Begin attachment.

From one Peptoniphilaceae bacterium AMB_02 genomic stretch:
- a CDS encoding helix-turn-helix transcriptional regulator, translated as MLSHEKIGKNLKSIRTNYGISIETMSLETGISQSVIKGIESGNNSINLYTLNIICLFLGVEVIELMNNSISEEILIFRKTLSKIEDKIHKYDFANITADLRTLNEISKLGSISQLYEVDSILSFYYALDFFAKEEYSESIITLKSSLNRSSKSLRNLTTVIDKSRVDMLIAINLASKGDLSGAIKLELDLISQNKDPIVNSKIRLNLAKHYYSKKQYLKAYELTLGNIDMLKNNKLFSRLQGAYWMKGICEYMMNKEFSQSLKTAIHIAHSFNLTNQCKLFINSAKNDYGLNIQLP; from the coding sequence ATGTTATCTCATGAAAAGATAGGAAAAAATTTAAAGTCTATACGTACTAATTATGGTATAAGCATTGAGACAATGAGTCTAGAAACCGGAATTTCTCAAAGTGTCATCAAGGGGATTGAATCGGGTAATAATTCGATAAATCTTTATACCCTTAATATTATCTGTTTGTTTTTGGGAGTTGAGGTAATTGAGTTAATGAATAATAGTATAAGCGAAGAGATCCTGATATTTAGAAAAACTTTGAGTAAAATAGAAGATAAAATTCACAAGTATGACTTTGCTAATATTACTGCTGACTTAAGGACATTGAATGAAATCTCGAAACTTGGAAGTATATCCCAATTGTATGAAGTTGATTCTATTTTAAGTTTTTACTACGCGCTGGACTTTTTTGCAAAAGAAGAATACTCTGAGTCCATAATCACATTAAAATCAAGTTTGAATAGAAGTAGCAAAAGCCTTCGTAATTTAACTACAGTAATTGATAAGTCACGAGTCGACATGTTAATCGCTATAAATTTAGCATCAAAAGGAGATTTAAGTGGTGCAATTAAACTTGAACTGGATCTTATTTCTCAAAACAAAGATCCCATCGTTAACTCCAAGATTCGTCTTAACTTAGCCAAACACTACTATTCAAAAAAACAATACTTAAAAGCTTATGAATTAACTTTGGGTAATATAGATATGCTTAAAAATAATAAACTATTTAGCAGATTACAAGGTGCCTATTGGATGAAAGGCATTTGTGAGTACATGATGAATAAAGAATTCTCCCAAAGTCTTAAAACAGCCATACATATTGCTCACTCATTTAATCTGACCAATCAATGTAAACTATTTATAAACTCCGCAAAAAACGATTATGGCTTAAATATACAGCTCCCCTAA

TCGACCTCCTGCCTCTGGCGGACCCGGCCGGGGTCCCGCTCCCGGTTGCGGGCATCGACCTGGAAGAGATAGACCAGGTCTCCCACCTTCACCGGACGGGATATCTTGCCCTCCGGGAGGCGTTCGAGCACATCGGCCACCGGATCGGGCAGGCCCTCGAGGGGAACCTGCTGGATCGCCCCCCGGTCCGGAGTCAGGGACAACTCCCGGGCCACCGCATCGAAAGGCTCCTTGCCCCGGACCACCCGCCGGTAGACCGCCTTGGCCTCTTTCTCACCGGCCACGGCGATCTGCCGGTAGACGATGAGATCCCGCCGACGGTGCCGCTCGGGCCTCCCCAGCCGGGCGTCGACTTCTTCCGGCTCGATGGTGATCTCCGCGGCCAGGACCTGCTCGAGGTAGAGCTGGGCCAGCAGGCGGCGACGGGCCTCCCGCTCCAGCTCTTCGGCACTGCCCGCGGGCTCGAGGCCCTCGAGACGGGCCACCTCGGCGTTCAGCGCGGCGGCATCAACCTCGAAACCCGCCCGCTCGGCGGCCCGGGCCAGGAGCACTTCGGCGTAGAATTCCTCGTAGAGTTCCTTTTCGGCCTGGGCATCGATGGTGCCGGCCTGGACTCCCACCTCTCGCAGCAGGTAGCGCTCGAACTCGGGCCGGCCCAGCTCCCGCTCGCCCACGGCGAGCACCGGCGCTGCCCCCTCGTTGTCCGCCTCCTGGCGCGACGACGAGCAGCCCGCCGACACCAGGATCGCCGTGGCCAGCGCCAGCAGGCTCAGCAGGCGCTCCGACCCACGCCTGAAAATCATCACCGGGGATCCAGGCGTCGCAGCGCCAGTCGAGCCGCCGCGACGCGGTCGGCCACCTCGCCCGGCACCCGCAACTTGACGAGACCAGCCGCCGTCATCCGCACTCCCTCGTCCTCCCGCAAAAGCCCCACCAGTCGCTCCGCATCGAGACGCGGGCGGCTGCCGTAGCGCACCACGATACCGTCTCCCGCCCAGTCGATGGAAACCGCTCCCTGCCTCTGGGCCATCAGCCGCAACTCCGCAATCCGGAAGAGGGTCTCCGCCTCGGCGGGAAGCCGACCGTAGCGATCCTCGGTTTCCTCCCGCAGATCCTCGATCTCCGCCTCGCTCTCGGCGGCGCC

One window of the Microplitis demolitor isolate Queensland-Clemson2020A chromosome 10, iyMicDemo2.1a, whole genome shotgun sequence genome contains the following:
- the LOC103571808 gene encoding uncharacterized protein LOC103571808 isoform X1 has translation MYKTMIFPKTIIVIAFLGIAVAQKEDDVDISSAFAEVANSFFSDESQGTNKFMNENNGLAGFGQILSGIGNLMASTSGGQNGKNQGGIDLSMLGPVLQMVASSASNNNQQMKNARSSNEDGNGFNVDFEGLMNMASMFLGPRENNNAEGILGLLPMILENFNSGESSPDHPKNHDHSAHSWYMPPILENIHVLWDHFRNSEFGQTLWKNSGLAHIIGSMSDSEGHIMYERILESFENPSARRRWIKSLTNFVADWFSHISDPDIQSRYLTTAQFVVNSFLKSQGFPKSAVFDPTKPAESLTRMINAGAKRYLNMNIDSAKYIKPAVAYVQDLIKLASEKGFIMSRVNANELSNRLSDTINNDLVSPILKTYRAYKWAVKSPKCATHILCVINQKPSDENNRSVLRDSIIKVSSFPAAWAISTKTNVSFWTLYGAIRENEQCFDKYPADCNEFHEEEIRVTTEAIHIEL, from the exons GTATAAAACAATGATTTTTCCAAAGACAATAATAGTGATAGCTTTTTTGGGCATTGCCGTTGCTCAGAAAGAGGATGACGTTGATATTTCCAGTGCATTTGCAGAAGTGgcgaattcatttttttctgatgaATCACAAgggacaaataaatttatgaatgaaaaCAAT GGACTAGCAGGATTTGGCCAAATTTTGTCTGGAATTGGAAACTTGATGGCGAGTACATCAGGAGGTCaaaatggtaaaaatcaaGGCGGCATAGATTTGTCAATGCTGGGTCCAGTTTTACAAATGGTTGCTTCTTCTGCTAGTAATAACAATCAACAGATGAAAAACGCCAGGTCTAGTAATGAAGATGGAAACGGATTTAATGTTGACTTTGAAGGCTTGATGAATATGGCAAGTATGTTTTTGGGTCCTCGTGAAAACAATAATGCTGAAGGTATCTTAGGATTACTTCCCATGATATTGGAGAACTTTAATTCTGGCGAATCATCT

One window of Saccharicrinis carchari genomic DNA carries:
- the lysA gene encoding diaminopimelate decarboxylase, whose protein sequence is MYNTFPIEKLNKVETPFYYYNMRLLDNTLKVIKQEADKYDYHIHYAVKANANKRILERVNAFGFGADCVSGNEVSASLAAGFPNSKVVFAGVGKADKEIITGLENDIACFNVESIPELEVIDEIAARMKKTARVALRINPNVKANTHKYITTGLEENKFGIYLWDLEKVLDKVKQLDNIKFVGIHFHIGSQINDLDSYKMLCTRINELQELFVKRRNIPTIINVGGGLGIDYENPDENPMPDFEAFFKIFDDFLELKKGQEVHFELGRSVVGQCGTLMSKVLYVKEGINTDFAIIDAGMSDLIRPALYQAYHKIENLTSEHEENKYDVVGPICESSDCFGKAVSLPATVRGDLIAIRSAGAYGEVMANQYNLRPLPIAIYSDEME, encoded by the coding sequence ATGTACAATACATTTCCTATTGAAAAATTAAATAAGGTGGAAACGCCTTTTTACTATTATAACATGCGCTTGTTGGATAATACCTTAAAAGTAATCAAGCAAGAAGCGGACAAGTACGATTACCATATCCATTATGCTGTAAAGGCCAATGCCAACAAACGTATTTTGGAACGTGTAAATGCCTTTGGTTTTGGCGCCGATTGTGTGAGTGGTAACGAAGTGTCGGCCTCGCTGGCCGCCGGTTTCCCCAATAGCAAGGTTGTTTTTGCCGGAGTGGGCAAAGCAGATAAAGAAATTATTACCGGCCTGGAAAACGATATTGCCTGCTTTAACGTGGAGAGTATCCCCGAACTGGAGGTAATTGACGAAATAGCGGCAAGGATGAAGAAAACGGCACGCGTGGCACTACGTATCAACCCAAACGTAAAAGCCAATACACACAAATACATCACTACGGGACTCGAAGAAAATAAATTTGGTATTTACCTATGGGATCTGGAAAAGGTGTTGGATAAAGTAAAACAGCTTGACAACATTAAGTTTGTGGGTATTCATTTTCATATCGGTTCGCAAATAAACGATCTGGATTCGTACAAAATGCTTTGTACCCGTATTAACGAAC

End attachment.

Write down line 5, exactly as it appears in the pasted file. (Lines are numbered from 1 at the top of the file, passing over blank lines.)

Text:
- the LOC103571808 gene encoding uncharacterized protein LOC103571808 isoform X1 has translation MYKTMIFPKTIIVIAFLGIAVAQKEDDVDISSAFAEVANSFFSDESQGTNKFMNENNGLAGFGQILSGIGNLMASTSGGQNGKNQGGIDLSMLGPVLQMVASSASNNNQQMKNARSSNEDGNGFNVDFEGLMNMASMFLGPRENNNAEGILGLLPMILENFNSGESSPDHPKNHDHSAHSWYMPPILENIHVLWDHFRNSEFGQTLWKNSGLAHIIGSMSDSEGHIMYERILESFENPSARRRWIKSLTNFVADWFSHISDPDIQSRYLTTAQFVVNSFLKSQGFPKSAVFDPTKPAESLTRMINAGAKRYLNMNIDSAKYIKPAVAYVQDLIKLASEKGFIMSRVNANELSNRLSDTINNDLVSPILKTYRAYKWAVKSPKCATHILCVINQKPSDENNRSVLRDSIIKVSSFPAAWAISTKTNVSFWTLYGAIRENEQCFDKYPADCNEFHEEEIRVTTEAIHIEL, from the exons GTATAAAACAATGATTTTTCCAAAGACAATAATAGTGATAGCTTTTTTGGGCATTGCCGTTGCTCAGAAAGAGGATGACGTTGATATTTCCAGTGCATTTGCAGAAGTGgcgaattcatttttttctgatgaATCACAAgggacaaataaatttatgaatgaaaaCAAT GGACTAGCAGGATTTGGCCAAATTTTGTCTGGAATTGGAAACTTGATGGCGAGTACATCAGGAGGTCaaaatggtaaaaatcaaGGCGGCATAGATTTGTCAATGCTGGGTCCAGTTTTACAAATGGTTGCTTCTTCTGCTAGTAATAACAATCAACAGATGAAAAACGCCAGGTCTAGTAATGAAGATGGAAACGGATTTAATGTTGACTTTGAAGGCTTGATGAATATGGCAAGTATGTTTTTGGGTCCTCGTGAAAACAATAATGCTGAAGGTATCTTAGGATTACTTCCCATGATATTGGAGAACTTTAATTCTGGCGAATCATCT